2. Could we benefit from a treatment of “questions and problems of import pertaining to the spiritual welfare and the Scriptural government of the churches.” If so, how? 

3. Could this R.E.S. also be of assistance to us in our mission work? How? 

4. In how far could we, with them, give “united testimony to our common Reformed faith?”(1) 

5. Under point V, would we not likely be in violation of Art. 30 of our Church Order (In these assemblies ecclesiastical matters only shall be transacted…”)? According to the “Rules,” the churches “are under obligation to take such decisions and deliverances under serious consideration….” Would we not then obligate ourselves to discuss on our own Synodical gatherings subjects which are not strictly “ecclesiastical matters?” 

6. One of the purposes of this R.E.S. is “to express our precious unity in Christ and our oneness as Reformed Churches, though scattered over the earth.” Would we not need a clearer idea of the phrase “to express our precious unity” before we could join the R.E.S.? 

Discuss some of these questions in light of the “Rules” which follow.



The name of the gatherings to which these rules pertain shall be The Reformed Ecumenical Synod. 


The foundation of the Reformed Ecumenical Synod shall be the Holy Scriptures of the Old and New Testaments as interpreted by the Confessions of the Reformed faith, namely the Second Helvetic Confession, the Heidelberg Catechism, the Gallican Confession, the Belgic Confession, the Westminster Confession, the Canons of Dort, the Thirty-nine Articles. It should be understood that these Scriptures in their entirety, as well as in every part thereof, are the infallible and ever-abiding Word of the living Triune God, absolutely authoritative in all matters of creed and conduct, and the Confessions of the Reformed faith are accepted because they present the divine revealed truth, the forsaking of which has caused the deplorable decline of modern life. It has to be emphasized that only a whole-hearted and consistent return to this Scriptural truth, of which the Gospel of Jesus Christ is the core and the apex, can bring salvation to mankind and effectuate the so sorely needed renewal of the world.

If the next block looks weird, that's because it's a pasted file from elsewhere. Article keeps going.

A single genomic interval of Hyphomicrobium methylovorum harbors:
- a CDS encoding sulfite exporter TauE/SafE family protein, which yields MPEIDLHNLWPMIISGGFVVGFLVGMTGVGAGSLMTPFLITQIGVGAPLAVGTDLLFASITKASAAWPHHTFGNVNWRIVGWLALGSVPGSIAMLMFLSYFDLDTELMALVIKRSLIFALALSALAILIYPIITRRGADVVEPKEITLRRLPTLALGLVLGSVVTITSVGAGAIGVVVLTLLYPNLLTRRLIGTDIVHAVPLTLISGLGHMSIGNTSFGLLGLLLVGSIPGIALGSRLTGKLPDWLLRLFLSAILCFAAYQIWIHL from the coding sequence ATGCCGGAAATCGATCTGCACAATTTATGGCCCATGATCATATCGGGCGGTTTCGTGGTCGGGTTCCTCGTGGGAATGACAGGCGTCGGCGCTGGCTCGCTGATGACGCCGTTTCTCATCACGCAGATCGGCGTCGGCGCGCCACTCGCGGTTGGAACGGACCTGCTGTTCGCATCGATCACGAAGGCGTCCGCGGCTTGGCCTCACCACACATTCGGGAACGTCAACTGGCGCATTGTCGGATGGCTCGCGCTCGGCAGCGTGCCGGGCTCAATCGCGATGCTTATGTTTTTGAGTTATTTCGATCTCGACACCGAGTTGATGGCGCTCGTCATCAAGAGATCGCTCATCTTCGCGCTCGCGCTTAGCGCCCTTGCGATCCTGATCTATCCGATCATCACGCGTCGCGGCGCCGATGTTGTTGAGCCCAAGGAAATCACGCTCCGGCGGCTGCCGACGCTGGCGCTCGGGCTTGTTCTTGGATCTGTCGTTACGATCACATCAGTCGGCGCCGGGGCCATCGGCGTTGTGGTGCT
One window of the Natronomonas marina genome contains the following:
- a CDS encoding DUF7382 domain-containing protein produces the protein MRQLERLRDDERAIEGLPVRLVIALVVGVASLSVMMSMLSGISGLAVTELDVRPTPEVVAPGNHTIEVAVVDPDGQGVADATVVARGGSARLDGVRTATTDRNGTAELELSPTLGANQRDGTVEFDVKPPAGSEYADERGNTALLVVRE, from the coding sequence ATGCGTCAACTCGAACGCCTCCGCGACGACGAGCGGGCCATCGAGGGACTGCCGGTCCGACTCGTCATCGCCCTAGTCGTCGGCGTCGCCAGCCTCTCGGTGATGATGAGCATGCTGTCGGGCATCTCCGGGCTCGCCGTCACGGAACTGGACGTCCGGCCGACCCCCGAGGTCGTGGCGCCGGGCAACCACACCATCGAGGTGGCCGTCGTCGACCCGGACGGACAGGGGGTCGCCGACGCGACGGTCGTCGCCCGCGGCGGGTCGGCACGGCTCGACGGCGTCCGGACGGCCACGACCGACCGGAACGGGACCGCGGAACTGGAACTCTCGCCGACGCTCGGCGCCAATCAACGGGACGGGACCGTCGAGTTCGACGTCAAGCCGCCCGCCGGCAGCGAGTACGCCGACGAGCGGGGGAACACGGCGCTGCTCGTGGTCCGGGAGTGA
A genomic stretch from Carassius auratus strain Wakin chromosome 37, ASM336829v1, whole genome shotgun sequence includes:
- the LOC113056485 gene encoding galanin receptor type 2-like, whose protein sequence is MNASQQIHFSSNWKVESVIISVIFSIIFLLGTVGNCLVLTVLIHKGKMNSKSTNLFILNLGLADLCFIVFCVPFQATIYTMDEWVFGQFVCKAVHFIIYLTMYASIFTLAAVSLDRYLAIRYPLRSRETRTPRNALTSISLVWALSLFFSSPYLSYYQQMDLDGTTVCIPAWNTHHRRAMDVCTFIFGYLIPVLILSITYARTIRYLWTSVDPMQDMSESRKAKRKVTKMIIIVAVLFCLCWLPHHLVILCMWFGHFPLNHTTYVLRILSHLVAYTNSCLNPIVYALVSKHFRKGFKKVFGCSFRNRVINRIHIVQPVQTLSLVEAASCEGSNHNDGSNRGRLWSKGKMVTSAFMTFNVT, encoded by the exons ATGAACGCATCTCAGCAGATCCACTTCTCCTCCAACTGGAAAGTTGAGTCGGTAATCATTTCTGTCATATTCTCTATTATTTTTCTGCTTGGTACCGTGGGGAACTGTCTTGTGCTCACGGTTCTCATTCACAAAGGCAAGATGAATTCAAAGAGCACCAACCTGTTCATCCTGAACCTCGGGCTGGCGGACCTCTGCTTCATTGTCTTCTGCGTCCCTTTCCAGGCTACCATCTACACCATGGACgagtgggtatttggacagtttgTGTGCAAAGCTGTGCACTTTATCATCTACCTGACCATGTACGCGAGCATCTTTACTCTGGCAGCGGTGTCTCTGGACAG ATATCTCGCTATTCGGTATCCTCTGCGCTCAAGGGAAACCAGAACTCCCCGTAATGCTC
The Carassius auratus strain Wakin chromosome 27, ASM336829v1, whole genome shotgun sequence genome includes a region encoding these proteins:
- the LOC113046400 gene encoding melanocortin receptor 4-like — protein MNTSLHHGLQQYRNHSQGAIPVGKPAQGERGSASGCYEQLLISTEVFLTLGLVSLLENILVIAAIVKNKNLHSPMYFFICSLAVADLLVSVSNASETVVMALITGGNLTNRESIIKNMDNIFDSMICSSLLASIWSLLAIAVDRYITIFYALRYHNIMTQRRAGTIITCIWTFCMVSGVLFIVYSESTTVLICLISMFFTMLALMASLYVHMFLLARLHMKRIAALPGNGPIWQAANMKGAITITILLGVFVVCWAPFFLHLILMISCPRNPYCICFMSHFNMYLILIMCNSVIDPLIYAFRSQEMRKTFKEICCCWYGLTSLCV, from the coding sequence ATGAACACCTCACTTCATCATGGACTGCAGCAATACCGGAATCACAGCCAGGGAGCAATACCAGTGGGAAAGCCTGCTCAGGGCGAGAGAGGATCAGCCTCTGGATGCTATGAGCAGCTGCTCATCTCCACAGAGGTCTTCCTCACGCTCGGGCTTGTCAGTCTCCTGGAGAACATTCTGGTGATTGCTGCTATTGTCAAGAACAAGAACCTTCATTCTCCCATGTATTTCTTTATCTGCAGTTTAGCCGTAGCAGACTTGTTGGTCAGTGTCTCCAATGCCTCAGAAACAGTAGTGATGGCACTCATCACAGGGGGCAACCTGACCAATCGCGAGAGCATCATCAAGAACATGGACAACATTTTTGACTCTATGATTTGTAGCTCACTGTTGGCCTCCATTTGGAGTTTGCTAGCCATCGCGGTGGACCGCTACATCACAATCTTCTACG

Because of the diversity in the forms of government of the Reformed Churches, uniformity of church policy cannot be stressed as a fundamental requisite, except in so far as the principles of this policy are contained in the Reformed Confessions, as, for example the headship of Christ and the marks of the true Church: the pure preaching of the Gospel, the Scriptural administration of the Sacraments, and the faithful exercise of discipline. 


The purpose for the holding of Reformed Ecumenical Synods shall be five-fold: 

1. To advise one another regarding questions and problems of import pertaining to the spiritual welfare and the Scriptural government of the churches.

2. To confer together, as far as advisability or necessity may require, regarding missionary work of the churches at home and abroad. 

3. To strive to attain a common course of action with respect to common problems; likewise to issue joint resolutions regarding movements, practices or dangers, when joint statements are deemed necessary. 

4. To give united testimony to our common Reformed faith in the midst of a world living in error and groping in darkness, particularly to the many churches which have so lamentably departed from the truth of God’s Holy Word, and which are in dire need of a return to the faith of their fathers. 

5. To express our precious unity in Christ and our oneness as Reformed Churches, though scattered over the earth. 


Membership in the Reformed Ecumenical Synod shall be open to all denominations which profess and maintain the Reformed faith and which therefore subscribe to the Basis as expressed in Article II of these Rules and Standing Orders. 

Delegates to all Synod meetings are expected to express their agreement with the aforementioned Basis and to give testimony to the fact that they adhere to the Confessions of the Reformed faith.